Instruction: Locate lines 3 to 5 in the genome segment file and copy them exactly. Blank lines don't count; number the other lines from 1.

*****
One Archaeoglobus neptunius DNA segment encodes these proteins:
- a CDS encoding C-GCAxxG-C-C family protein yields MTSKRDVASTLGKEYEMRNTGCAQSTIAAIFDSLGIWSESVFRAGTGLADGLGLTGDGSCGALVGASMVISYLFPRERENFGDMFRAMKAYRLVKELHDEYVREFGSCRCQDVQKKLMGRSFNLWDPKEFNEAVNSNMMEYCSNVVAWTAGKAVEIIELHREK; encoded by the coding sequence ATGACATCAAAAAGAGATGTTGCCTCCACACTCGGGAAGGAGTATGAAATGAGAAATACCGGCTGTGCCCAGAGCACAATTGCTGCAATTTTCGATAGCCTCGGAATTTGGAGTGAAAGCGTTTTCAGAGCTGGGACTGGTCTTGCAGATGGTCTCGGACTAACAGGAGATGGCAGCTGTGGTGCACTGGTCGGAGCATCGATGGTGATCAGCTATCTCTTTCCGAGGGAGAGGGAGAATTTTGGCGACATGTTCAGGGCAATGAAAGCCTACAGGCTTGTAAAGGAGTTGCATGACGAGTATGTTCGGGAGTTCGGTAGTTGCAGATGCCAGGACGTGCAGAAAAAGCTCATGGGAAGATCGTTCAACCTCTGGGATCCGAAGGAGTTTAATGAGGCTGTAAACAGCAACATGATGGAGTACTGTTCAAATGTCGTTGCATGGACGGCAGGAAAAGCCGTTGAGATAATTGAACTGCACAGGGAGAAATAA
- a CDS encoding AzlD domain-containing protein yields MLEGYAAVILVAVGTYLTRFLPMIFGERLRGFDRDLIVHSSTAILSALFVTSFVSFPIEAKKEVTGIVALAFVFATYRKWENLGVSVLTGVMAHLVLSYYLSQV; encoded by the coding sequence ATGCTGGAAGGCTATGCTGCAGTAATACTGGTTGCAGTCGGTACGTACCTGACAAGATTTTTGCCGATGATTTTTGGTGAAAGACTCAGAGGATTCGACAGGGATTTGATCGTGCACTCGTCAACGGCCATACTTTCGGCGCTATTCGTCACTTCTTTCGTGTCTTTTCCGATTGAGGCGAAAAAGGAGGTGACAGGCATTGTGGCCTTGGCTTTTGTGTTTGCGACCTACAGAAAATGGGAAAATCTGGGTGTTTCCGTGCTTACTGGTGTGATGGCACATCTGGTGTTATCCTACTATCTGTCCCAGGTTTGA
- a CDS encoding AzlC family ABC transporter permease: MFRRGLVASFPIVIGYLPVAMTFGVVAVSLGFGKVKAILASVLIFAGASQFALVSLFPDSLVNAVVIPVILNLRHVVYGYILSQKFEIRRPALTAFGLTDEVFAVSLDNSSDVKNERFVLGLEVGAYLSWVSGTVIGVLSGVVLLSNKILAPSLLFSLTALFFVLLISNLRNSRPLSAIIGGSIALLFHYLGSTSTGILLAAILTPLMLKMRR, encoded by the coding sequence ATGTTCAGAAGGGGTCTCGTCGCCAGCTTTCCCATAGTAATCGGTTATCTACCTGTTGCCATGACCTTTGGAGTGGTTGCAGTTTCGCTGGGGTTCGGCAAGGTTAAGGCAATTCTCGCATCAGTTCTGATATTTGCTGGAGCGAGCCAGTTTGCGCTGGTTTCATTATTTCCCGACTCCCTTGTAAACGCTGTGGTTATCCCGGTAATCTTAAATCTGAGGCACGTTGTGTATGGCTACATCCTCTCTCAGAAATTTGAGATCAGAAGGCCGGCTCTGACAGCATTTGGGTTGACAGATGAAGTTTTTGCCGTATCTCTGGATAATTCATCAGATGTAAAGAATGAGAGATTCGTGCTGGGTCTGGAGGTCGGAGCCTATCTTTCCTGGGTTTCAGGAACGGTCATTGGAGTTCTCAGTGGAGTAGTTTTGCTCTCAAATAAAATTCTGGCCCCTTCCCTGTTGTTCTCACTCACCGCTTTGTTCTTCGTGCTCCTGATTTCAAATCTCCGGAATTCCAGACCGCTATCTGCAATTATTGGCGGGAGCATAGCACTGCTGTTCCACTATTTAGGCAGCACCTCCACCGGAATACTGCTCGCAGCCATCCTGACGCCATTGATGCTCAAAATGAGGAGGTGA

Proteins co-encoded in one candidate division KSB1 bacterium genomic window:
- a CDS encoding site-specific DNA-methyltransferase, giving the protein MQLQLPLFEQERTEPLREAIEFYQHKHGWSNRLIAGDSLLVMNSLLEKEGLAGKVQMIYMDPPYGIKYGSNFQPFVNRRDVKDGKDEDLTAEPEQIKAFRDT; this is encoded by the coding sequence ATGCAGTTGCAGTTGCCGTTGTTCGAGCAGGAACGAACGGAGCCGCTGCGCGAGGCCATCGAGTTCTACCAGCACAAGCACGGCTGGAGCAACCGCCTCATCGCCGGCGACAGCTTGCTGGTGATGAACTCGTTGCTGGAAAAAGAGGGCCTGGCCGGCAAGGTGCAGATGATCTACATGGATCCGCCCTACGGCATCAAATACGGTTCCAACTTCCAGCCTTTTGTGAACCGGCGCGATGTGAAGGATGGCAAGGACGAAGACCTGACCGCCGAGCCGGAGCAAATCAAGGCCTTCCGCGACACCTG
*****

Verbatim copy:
- a CDS encoding AzlD domain-containing protein yields MLEGYAAVILVAVGTYLTRFLPMIFGERLRGFDRDLIVHSSTAILSALFVTSFVSFPIEAKKEVTGIVALAFVFATYRKWENLGVSVLTGVMAHLVLSYYLSQV; encoded by the coding sequence ATGCTGGAAGGCTATGCTGCAGTAATACTGGTTGCAGTCGGTACGTACCTGACAAGATTTTTGCCGATGATTTTTGGTGAAAGACTCAGAGGATTCGACAGGGATTTGATCGTGCACTCGTCAACGGCCATACTTTCGGCGCTATTCGTCACTTCTTTCGTGTCTTTTCCGATTGAGGCGAAAAAGGAGGTGACAGGCATTGTGGCCTTGGCTTTTGTGTTTGCGACCTACAGAAAATGGGAAAATCTGGGTGTTTCCGTGCTTACTGGTGTGATGGCACATCTGGTGTTATCCTACTATCTGTCCCAGGTTTGA
- a CDS encoding AzlC family ABC transporter permease: MFRRGLVASFPIVIGYLPVAMTFGVVAVSLGFGKVKAILASVLIFAGASQFALVSLFPDSLVNAVVIPVILNLRHVVYGYILSQKFEIRRPALTAFGLTDEVFAVSLDNSSDVKNERFVLGLEVGAYLSWVSGTVIGVLSGVVLLSNKILAPSLLFSLTALFFVLLISNLRNSRPLSAIIGGSIALLFHYLGSTSTGILLAAILTPLMLKMRR, encoded by the coding sequence ATGTTCAGAAGGGGTCTCGTCGCCAGCTTTCCCATAGTAATCGGTTATCTACCTGTTGCCATGACCTTTGGAGTGGTTGCAGTTTCGCTGGGGTTCGGCAAGGTTAAGGCAATTCTCGCATCAGTTCTGATATTTGCTGGAGCGAGCCAGTTTGCGCTGGTTTCATTATTTCCCGACTCCCTTGTAAACGCTGTGGTTATCCCGGTAATCTTAAATCTGAGGCACGTTGTGTATGGCTACATCCTCTCTCAGAAATTTGAGATCAGAAGGCCGGCTCTGACAGCATTTGGGTTGACAGATGAAGTTTTTGCCGTATCTCTGGATAATTCATCAGATGTAAAGAATGAGAGATTCGTGCTGGGTCTGGAGGTCGGAGCCTATCTTTCCTGGGTTTCAGGAACGGTCATTGGAGTTCTCAGTGGAGTAGTTTTGCTCTCAAATAAAATTCTGGCCCCTTCCCTGTTGTTCTCACTCACCGCTTTGTTCTTCGTGCTCCTGATTTCAAATCTCCGGAATTCCAGACCGCTATCTGCAATTATTGGCGGGAGCATAGCACTGCTGTTCCACTATTTAGGCAGCACCTCCACCGGAATACTGCTCGCAGCCATCCTGACGCCATTGATGCTCAAAATGAGGAGGTGA

Proteins co-encoded in one candidate division KSB1 bacterium genomic window: